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Tags: iphone rant
The recent release of the iPhone SDK has created a great deal of controversy in the Mac community. In typical fashion, two sides have formed, with each side thinking the other side is a bunch of fools. I'd like to explore one big point of controversy: Apple's prohibition against running applications in the background.
To those of you who are late to the party, the iPhone SDK has many limitations on what your apps can do. Among these limitations is a requirements that applications not run in the background. In other words, when the user switches away from an application, it must quit.
Sadly, Apple does not explain their restrictions. A lot of rationalizations have appeared, but overall I believe that they make little sense.
The most common rationalization is that the iPhone is not powerful enough to support full multitasking. This is a curious argument, and it's hard to see how anyone who's been using a computer for more than a few years could make it. For example, here are the specifications of the first computer I used that could multitask, a Macintosh LC:
- CPU: 16MHz Motorola 68020
- RAM: 2MB
- Nonvolatile storage: 40MB
(Later I loaded a hack on my Apple IIGS, worse in many ways, which also let it multitask. But this was very much a hack, unstable and slow, so it doesn't really count.)
- CPU: 180MHz PowerPC 604e
- RAM: I forgot, but probably 32MB
- Nonvolatile storage: 2GB
Now, compare these specs with the iPhone:
- CPU: 620MHz ARM
- RAM: 128MB
- Nonvolatile storage: At least 4GB, up to 16GB, usually 8GB
It should be pretty clear that the CPU can handle running more than one program at once. You can't just compare the clock speeds, because the ARM architecture is vastly different, but a 620MHz ARM is plenty speedy. It's going to compare very favorably to the PowerCenter Pro and it's going to utterly crush the LC.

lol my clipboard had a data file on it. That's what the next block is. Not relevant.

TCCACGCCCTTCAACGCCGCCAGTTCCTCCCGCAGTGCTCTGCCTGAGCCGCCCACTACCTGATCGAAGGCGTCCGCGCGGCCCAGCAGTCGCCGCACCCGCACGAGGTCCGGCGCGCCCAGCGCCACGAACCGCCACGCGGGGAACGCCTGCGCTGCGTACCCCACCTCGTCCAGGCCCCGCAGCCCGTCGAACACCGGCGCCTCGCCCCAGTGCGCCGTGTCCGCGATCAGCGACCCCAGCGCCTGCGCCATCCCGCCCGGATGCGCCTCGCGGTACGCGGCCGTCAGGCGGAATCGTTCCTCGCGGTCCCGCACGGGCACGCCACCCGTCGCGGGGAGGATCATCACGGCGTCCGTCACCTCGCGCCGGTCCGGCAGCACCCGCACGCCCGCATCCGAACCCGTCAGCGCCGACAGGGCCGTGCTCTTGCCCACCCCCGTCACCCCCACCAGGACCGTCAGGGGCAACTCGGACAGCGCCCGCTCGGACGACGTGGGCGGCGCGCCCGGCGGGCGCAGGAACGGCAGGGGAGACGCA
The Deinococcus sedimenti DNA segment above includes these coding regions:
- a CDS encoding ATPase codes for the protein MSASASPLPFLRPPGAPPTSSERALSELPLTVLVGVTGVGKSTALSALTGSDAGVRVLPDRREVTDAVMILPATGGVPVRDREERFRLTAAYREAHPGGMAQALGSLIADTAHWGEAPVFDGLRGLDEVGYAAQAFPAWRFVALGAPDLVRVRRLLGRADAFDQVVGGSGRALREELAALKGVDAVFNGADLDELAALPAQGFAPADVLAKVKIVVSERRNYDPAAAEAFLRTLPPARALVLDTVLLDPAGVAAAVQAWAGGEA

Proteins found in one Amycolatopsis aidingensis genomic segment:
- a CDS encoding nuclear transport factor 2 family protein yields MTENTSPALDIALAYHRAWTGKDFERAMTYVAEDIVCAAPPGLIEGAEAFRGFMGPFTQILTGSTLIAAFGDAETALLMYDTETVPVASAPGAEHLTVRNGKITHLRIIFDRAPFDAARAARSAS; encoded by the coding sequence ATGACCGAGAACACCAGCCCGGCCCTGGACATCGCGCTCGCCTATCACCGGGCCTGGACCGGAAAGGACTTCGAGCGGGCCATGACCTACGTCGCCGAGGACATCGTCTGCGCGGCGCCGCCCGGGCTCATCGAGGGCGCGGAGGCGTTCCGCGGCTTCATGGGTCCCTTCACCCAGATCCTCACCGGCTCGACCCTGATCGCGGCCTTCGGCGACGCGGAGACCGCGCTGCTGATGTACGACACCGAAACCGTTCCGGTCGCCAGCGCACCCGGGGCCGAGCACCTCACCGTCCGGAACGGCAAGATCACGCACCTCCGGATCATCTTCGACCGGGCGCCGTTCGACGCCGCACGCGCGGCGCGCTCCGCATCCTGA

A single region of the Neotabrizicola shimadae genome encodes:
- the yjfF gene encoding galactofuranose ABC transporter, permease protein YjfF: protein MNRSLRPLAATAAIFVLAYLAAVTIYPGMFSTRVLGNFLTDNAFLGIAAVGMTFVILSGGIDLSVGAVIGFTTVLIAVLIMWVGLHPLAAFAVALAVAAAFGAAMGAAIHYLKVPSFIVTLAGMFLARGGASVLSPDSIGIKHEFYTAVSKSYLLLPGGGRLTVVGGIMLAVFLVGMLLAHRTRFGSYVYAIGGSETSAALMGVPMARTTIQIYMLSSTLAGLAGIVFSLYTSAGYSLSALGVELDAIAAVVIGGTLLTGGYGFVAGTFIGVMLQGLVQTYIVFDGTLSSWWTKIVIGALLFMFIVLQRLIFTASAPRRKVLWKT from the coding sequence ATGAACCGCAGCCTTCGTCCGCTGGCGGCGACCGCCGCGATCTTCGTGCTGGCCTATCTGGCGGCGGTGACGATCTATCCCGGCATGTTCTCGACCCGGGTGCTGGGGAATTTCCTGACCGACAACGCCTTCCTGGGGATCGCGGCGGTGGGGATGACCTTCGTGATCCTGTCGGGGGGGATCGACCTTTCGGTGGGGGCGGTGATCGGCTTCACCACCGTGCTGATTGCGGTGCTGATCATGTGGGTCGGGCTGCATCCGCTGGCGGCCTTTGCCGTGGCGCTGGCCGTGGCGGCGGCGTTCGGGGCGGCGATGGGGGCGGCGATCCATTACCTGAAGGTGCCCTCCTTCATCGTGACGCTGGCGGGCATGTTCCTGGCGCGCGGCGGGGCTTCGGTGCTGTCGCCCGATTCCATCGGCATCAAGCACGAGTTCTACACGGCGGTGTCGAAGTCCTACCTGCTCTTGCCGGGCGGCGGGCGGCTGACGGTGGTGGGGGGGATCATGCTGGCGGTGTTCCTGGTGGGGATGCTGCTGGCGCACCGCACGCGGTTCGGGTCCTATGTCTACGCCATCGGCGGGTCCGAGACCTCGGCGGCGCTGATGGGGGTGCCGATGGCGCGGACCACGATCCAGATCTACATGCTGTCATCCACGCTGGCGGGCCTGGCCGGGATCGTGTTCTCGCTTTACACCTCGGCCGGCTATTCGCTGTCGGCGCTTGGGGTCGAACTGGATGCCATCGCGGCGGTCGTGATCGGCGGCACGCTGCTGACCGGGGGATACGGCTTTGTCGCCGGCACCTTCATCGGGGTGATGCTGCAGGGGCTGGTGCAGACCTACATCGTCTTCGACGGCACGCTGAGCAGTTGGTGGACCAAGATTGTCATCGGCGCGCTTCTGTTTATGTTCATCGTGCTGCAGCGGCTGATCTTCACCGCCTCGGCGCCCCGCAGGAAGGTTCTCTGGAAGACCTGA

CPU speed isn't even very critical for multitasking. I've done realtime high-performance preemptive multithreading on an embedded CPU running at a couple of MHz powered by 6 AA batteries all literally sitting inside an oversized Lego brick.
Multitasking only increases CPU requirements by the amount of extra activity present. You can have a hundred apps all running on the slowest possible CPU if only one of them is actually doing something. On the other hand, you can run two applications on a really powerful CPU and they will fail if they both need the whole thing to run at the required speed.
Most iPhone apps will play nicely. Most people want to run in the background to watch for incoming messages or alert about events, hardly demanding tasks. Those which don't play nicely will not be very popular.
This is an even bigger one, according to most of the people I've seen. The device has only 128MB of RAM. Of course 128MB of RAM is luxury compared to many systems running full GUIs. To put this in perspective, 128MB of RAM was the minimum system requirement for Mac OS X 10.3, and it handled multitasking just fine.
Of course the limited RAM is greatly compounded by...
The iPhone has no swap! Panther could get away with 128MB of RAM but it would swap like crazy. Without swap, the naysayers claim, there's no reasonable way to allow arbitrary multitasking.